When a relationship breaks down, especially if we weren't the ones to end it, the pain can be overwhelming.
The loss of love itself is hard enough and from a survival instinct perspective it's really important we don't lose our 'tribe' and often, in modern society, we make our romantic partners our tribe - our supporter, our best friend, our life line. It's not healthy.
But more than that, we tend to lose our home, some of our joint friends, our daily routine, our habits (texting someone about non-important things, for example). We lose the knowledge that someone is waiting for us at home.
We may lose financial stability, our our carefully laid plan for the future and if there's a child around we lose the daily support but gain extra stress around splitting time and money.
A study showed that when we go through heartbreak the brain goes through the same process as when we go through drug withdrawel. It craves the other person. It wants more. It will do anything to get another hit. It tells us that 'this time it'll be different'.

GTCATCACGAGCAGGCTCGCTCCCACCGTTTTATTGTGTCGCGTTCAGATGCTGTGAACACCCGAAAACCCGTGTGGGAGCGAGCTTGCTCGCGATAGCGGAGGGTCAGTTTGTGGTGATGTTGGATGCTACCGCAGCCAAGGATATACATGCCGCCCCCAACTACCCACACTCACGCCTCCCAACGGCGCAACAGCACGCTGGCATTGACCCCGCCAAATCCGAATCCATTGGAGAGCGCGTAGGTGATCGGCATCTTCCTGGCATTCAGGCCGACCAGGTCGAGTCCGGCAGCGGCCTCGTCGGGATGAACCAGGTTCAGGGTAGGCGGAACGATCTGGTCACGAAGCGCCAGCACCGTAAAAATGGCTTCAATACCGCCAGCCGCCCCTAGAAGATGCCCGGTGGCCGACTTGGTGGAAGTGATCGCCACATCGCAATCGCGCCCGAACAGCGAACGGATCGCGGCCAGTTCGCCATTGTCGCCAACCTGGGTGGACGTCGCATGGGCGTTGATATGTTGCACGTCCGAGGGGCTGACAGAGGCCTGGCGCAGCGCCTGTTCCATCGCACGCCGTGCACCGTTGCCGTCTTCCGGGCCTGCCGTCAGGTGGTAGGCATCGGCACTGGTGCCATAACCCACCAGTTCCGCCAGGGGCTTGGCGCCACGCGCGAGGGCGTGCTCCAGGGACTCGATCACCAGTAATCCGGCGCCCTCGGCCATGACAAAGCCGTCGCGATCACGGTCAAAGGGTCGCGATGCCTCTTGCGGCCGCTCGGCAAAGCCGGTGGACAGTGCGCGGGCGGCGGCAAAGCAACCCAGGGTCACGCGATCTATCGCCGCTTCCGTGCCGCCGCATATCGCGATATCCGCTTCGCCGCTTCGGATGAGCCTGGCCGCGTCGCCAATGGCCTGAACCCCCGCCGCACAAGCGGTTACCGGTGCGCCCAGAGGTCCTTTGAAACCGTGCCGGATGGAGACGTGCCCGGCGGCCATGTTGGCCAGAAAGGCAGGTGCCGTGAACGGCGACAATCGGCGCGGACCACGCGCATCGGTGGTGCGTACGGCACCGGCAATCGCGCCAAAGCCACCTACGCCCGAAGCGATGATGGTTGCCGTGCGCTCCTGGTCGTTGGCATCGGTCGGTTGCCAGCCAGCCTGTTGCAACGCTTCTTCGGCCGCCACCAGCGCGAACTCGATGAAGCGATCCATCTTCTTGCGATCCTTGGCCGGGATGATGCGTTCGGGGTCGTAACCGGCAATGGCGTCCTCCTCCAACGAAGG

We often end up blaming ourselves: If only I had...
It's, quite frankly, torture.
So, it's important to remember that you're still loved. That someone who'd rather walk away than talk and fix things aren't worthy of your love. That there are so many other people in the world you're yet to meet who won't want to break your heart.
Try and focus less on what you've lossed (while being gentle with yourself when you can't) and focus more on what you've gained - what are you free to do now? Who are you free to be now? What kind of life can you create without that person there to consider?
And when that's too hard and you're crying your heart out - know that's normal and OK too. But time will heal this wound - I promise!
Your life, your choice!
This is a daily, micro-blog, taking less than 2 minutes to read, offering you insights into how presumptions, beliefs and stories shape our lives and worldview, for better or worse.